Monday, October 16, 2017

No storm here so far, although it’s been a wet, grey, discouraging day. Radio and television have placed reporters at various strategic west coast spots, the way they do on such occasions. One of them said, on the radio news, that he had seen a sea gull flying backwards.

A better day’s knitting, today. Rachel’s Yoke is not quite as blissful as I had anticipated. Maybe after another decrease round things will begin to fall into place. It’s looking good. There are nine six-round “ribbons” on the yoke. I’m halfway through the second of them. A picture soon, when I’ve reached the third.

Here are my cats, this morning. Perdita turned around and growled and stalked out of the room shortly after the picture was taken. The object between them is a catnip rat, the gift of a dear friend to Perdita when she was a kitten. I don’t know where either of them is this evening. I may soon have to go to bed without shutting Paradox into the dining room.

Nancy Marchant’s cowl class at the EYF – the one I succeeded in getting – requires one to cast on 96 stitches with two colours, using the long-tail cast-on. The instructions with the class notes don’t suffice, at least not for me, but she does it in her Craftsy class and in her books, so I have no excuse for not mastering it. I will have to start working on it soon after the new year.

I think the grandmother who taught me to knit just showed me a backward loop. I learned the long-tail cast on, I think, from a friend at Hampton Elementary School in Detroit. I do it, as she showed me, by wrapping the yarn around my left thumb and knitting into it.

I don’t think I had ever seen the cat’s-cradle method (which everybody, including Marchant, seems to use) until the happy day a few years ago when I took two classes with Franklin at Loop, having travelled down to London on purpose. (I got to meet Shandy that day, too). He cast on something during the lesson. I was tremendously impressed. But I've never actually done it myself.

Isabella, thank you again for pointing me to Jacey Boggs-Falkner’s Craftsy class on spinning. I’m two lessons in, and enjoying it tremendously. I restrained myself with some difficulty from rushing out and buying a wheel this morning. Do you know what a Short Forward Draft is? (Well, obviously, you do, Isabella.) What a tremendous amount there is to learn and do, absolutely fundamental to knitting. I’ve left it awfully late.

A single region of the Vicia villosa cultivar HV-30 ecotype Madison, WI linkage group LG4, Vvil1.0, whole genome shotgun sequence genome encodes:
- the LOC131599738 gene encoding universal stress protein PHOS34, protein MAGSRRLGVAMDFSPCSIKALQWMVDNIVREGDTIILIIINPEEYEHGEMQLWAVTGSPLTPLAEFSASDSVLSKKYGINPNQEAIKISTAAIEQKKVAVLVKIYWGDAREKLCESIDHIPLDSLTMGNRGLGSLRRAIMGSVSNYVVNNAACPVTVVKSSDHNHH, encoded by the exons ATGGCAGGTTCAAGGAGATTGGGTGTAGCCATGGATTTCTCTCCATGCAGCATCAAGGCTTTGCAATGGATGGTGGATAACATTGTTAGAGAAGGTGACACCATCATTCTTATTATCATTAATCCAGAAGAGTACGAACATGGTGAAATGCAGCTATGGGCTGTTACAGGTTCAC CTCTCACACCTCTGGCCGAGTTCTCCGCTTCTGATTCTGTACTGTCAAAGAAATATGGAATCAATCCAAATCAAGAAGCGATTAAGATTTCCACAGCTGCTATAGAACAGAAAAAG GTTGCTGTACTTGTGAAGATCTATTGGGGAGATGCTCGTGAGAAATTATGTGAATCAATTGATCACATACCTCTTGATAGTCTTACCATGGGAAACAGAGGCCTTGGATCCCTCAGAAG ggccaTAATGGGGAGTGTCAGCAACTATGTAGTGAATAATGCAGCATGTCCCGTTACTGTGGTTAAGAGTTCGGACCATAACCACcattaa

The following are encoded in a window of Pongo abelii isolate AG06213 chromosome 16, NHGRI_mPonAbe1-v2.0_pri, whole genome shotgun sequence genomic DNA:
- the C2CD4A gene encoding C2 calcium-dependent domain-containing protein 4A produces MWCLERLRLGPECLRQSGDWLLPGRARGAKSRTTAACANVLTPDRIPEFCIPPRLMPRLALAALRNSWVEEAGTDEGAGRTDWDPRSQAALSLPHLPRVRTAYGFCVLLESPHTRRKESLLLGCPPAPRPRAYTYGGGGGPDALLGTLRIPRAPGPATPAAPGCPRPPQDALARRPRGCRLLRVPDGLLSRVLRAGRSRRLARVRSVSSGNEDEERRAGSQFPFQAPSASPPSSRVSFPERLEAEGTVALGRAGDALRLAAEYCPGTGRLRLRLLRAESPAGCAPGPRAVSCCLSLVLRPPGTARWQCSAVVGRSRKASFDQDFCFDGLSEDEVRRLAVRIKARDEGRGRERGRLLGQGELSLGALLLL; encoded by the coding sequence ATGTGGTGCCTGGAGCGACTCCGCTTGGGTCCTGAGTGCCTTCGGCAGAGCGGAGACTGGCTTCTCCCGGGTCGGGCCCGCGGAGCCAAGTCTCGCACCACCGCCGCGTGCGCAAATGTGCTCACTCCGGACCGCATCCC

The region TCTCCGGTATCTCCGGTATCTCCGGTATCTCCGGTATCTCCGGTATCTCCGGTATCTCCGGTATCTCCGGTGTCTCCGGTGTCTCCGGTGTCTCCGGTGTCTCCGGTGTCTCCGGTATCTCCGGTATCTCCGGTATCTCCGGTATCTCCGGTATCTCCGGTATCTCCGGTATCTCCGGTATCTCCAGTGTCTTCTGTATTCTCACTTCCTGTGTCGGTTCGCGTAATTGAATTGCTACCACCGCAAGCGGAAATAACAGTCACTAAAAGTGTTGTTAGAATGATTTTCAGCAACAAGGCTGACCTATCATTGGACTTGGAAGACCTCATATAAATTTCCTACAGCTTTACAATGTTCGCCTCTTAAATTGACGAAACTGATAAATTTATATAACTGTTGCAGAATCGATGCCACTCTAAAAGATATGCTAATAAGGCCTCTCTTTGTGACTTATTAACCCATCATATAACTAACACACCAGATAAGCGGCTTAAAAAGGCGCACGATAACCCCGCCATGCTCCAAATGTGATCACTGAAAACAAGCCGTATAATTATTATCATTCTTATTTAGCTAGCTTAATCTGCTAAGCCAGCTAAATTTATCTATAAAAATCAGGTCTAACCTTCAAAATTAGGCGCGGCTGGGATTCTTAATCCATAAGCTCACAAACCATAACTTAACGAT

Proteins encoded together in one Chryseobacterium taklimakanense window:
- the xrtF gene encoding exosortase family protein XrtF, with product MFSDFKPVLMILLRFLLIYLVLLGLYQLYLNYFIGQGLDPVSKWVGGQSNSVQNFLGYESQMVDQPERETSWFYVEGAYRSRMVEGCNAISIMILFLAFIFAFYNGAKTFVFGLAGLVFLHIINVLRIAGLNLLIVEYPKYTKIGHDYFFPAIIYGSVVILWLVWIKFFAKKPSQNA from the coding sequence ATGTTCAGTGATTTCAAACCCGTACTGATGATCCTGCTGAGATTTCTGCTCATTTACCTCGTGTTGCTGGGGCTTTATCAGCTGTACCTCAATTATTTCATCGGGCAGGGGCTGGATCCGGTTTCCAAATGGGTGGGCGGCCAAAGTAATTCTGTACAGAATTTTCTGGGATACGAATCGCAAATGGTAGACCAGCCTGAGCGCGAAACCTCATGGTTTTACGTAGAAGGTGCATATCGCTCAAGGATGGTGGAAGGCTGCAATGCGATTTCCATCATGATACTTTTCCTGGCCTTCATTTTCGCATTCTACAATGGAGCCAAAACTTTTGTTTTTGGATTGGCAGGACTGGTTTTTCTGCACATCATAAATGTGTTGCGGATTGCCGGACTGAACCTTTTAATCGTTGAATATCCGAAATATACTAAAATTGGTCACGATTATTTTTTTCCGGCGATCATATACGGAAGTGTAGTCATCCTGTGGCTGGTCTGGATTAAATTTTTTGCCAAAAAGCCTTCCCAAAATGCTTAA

1. I only knew the knitted cast on for many years, till a friend showed me the two-handed long tail. The cat's cradle method is faster, but ends up the same way.

  2. Carol M10:07 PM

    You sure keep yourself busy - I love hearing about your activities. Hope the storm weakens.

  3. Aha, another one falls down the spinning rabbit hole. You should come along to the Edinburgh Guild some time...third Saturday of every month at Craiglockhart Church Hall. Next meeting is this Saturday, as it happens, so if you wanted to try out a wheel........;)

  4. I learned the cat´s cradle method at elementaty school, and never knew there were other ways to cast on until I bought my first English knitting book somewhere in my early fifties.

  5. My great-aunt taught me the cable cast on which I used for years. My mother taught me a cast on knitting a loop off my left thumb, which is a variant of long tail. I didn't trust it for large numbers until someone told me how to estimate the length of tail needed.

  6. Anonymous12:22 PM

    Do tell me how?! I always use too much which feels wasteful. CarolG

  7. Anonymous1:21 PM

    The current Craftsy knit-a-long Tealeaf Sweater with Bristol Ivy includes her saying in the first lesson that she can’t do the cat’s cradle long-tail cast-on. So you are in good company here!

  8. My chief memory of that day at Loop is of Franklin talking for three and a half hours without a break. Strangely, I don't recall the cast on. My mother used the thumb method but I just knit on the stitches, using a cable cast-on because it makes a firmer edge.